domesticated fowl collectively, especially those valued for their meat and eggs, as chickens, turkeys, ducks, geese, and guinea fowl.

1350–1400; Middle English pulletrie < Middle French pouleterie. See pullet, -ery

poultryless, adjective
poultrylike, adjective

paltry, poultry.
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World English Dictionary
poultry (ˈpəʊltrɪ)
domestic fowls collectively
[C14: from Old French pouletrie, from pouletier poultry-dealer]

Collins English Dictionary - Complete & Unabridged 10th Edition
2009 © William Collins Sons & Co. Ltd. 1979, 1986 © HarperCollins
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Word Origin & History

mid-14c., from O.Fr. pouletrie "domestic fowl" (late 13c.), from poulet "young fowl" (see pullet). Poulterer (1630s) is a redundancy, but has largely ousted original poulter (c.1400), from O.Fr. pouletier "poulterer," with agent suffix -er. Poetic poulter's measure (1570s) is of fanciful origin.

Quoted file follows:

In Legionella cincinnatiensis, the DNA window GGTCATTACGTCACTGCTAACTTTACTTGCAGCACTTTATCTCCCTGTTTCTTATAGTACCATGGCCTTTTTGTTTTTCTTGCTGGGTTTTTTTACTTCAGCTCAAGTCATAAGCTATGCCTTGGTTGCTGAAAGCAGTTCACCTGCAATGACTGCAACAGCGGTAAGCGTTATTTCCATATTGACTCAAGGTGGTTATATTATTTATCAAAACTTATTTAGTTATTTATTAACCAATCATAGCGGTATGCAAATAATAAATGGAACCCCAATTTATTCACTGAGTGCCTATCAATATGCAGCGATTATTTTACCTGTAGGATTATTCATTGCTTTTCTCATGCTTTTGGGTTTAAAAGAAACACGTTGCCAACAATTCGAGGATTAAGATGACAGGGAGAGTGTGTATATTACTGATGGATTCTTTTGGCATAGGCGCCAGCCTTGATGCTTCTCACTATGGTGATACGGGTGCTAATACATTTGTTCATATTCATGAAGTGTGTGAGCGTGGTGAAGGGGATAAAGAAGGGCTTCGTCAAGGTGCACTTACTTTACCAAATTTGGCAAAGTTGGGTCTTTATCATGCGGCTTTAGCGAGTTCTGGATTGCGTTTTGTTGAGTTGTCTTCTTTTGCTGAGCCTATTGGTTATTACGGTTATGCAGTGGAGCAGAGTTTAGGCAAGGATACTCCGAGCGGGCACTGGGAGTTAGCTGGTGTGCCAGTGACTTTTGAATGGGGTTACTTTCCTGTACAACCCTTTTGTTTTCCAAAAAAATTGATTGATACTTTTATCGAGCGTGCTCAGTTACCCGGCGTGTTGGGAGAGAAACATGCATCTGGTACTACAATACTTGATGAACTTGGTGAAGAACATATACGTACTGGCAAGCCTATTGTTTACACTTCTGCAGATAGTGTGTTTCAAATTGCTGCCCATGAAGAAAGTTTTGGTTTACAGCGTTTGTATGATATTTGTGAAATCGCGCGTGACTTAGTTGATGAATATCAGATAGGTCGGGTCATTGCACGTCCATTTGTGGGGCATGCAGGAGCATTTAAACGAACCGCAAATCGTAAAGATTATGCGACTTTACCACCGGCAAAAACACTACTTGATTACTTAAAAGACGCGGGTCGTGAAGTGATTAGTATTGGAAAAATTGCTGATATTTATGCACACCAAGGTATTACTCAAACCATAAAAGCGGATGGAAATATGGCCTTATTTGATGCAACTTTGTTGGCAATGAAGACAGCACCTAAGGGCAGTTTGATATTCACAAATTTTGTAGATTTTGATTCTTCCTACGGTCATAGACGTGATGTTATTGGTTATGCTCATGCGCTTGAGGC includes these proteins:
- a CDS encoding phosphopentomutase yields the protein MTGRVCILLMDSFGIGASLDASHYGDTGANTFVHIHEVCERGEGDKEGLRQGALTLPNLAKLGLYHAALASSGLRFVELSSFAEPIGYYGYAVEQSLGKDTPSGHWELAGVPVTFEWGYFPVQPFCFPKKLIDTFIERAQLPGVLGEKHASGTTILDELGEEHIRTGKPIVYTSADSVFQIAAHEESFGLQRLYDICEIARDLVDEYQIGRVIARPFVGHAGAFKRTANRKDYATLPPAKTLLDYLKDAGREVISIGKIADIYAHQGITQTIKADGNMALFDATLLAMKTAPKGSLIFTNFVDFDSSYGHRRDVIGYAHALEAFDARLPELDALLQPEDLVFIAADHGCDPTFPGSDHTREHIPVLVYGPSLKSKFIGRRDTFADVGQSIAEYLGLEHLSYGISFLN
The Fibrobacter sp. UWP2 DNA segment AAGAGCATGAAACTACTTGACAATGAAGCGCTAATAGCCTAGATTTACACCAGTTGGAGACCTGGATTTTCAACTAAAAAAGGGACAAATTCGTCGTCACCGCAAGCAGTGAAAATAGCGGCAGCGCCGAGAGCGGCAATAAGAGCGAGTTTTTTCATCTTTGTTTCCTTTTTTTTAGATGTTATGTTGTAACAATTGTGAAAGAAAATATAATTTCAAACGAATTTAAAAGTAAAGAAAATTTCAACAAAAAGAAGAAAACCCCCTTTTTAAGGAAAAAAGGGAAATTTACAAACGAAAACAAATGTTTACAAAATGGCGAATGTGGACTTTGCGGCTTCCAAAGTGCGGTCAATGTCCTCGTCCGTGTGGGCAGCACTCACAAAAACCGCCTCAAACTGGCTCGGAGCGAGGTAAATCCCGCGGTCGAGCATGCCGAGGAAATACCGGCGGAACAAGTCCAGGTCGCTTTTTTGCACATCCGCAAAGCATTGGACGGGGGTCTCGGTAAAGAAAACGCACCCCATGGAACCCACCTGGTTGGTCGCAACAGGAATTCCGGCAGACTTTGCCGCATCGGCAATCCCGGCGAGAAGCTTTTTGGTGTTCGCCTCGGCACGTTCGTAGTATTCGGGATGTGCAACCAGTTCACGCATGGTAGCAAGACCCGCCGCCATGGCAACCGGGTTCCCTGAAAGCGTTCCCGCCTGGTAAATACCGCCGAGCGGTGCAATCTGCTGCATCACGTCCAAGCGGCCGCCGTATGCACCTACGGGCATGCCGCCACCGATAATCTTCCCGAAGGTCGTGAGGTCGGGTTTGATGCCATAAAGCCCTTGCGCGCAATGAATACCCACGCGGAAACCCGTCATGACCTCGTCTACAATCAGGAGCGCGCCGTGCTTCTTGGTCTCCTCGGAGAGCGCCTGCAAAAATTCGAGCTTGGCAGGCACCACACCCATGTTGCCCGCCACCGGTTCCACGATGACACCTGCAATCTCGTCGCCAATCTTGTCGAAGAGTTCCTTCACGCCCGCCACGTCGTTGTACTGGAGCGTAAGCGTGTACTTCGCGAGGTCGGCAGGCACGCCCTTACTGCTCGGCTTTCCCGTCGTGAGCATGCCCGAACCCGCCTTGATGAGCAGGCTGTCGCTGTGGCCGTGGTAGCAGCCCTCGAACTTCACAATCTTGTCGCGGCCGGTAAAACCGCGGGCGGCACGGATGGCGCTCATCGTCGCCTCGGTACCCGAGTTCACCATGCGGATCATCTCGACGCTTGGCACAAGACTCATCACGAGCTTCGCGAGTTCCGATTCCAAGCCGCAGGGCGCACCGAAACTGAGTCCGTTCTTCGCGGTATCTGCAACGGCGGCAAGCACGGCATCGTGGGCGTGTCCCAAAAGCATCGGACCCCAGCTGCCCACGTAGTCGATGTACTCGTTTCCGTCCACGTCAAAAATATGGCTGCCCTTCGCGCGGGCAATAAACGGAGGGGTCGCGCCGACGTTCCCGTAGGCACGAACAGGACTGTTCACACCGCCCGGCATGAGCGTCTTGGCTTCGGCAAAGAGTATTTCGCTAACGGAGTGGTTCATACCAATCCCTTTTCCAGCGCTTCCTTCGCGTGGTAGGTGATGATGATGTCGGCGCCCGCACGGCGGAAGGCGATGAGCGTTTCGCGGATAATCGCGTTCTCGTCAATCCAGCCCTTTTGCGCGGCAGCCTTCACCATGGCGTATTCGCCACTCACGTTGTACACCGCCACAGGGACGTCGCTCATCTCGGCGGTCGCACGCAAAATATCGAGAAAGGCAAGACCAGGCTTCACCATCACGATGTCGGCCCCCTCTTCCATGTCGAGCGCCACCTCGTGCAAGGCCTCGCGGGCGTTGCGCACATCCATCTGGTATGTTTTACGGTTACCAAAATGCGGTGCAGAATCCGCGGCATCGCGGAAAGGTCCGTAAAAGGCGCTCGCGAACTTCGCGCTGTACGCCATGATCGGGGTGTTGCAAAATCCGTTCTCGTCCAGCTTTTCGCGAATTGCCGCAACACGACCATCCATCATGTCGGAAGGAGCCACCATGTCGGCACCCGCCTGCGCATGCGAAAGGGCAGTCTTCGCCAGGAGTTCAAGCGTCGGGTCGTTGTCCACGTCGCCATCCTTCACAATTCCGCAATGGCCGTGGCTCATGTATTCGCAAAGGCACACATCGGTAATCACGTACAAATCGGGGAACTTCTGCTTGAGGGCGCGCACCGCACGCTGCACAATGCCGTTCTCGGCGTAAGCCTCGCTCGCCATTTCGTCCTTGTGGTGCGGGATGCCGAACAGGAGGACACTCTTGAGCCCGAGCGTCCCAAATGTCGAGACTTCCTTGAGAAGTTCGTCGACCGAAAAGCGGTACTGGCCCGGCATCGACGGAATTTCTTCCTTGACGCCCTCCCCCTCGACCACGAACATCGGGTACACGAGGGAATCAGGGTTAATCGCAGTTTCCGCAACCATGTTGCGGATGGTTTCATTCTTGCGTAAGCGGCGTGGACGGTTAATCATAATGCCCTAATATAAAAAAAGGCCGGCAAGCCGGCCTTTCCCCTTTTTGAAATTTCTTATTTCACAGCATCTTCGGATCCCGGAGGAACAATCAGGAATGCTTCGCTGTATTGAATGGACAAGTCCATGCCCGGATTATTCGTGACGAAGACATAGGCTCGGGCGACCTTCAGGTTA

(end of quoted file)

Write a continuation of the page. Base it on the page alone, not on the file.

Online Etymology Dictionary, © 2010 Douglas Harper
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Encyclopedia Britannica


in animal husbandry, birds raised commercially or domestically for meat, eggs, and feathers. Chickens, ducks, turkeys, and geese are of primary commercial importance, while guinea fowl and squabs are chiefly of local interest

Learn more about poultry with a free trial on Britannica.com.

Encyclopedia Britannica, 2008. Encyclopedia Britannica Online.
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Example sentences
Flu viruses that rain into this sea of poultry in wild-bird droppings can
  spread and swap genes with abandon.
Given the size of the poultry business worldwide, a pandemic among birds would
  be bad enough news.
Many meat and poultry products probably carry drug-resistant bacteria before
Poultry burgers have a reputation for being dry and bland.
Images for poultry
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